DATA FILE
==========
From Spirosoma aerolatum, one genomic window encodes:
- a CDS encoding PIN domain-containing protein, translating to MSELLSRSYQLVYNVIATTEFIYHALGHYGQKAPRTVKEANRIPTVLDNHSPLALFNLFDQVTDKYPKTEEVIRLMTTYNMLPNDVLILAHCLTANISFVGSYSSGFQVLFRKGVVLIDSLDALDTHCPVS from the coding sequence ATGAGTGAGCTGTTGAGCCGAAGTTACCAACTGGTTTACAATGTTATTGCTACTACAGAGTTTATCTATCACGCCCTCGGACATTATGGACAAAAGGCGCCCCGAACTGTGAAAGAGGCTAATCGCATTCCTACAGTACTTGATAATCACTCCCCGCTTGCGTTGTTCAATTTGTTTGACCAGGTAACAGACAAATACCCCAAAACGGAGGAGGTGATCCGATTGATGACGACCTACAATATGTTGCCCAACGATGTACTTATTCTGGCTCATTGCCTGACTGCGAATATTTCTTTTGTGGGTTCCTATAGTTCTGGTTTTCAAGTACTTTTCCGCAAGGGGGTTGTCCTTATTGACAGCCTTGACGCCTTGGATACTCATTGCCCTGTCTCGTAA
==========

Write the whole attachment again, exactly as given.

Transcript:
From Spirosoma aerolatum, one genomic window encodes:
- a CDS encoding PIN domain-containing protein, translating to MSELLSRSYQLVYNVIATTEFIYHALGHYGQKAPRTVKEANRIPTVLDNHSPLALFNLFDQVTDKYPKTEEVIRLMTTYNMLPNDVLILAHCLTANISFVGSYSSGFQVLFRKGVVLIDSLDALDTHCPVS from the coding sequence ATGAGTGAGCTGTTGAGCCGAAGTTACCAACTGGTTTACAATGTTATTGCTACTACAGAGTTTATCTATCACGCCCTCGGACATTATGGACAAAAGGCGCCCCGAACTGTGAAAGAGGCTAATCGCATTCCTACAGTACTTGATAATCACTCCCCGCTTGCGTTGTTCAATTTGTTTGACCAGGTAACAGACAAATACCCCAAAACGGAGGAGGTGATCCGATTGATGACGACCTACAATATGTTGCCCAACGATGTACTTATTCTGGCTCATTGCCTGACTGCGAATATTTCTTTTGTGGGTTCCTATAGTTCTGGTTTTCAAGTACTTTTCCGCAAGGGGGTTGTCCTTATTGACAGCCTTGACGCCTTGGATACTCATTGCCCTGTCTCGTAA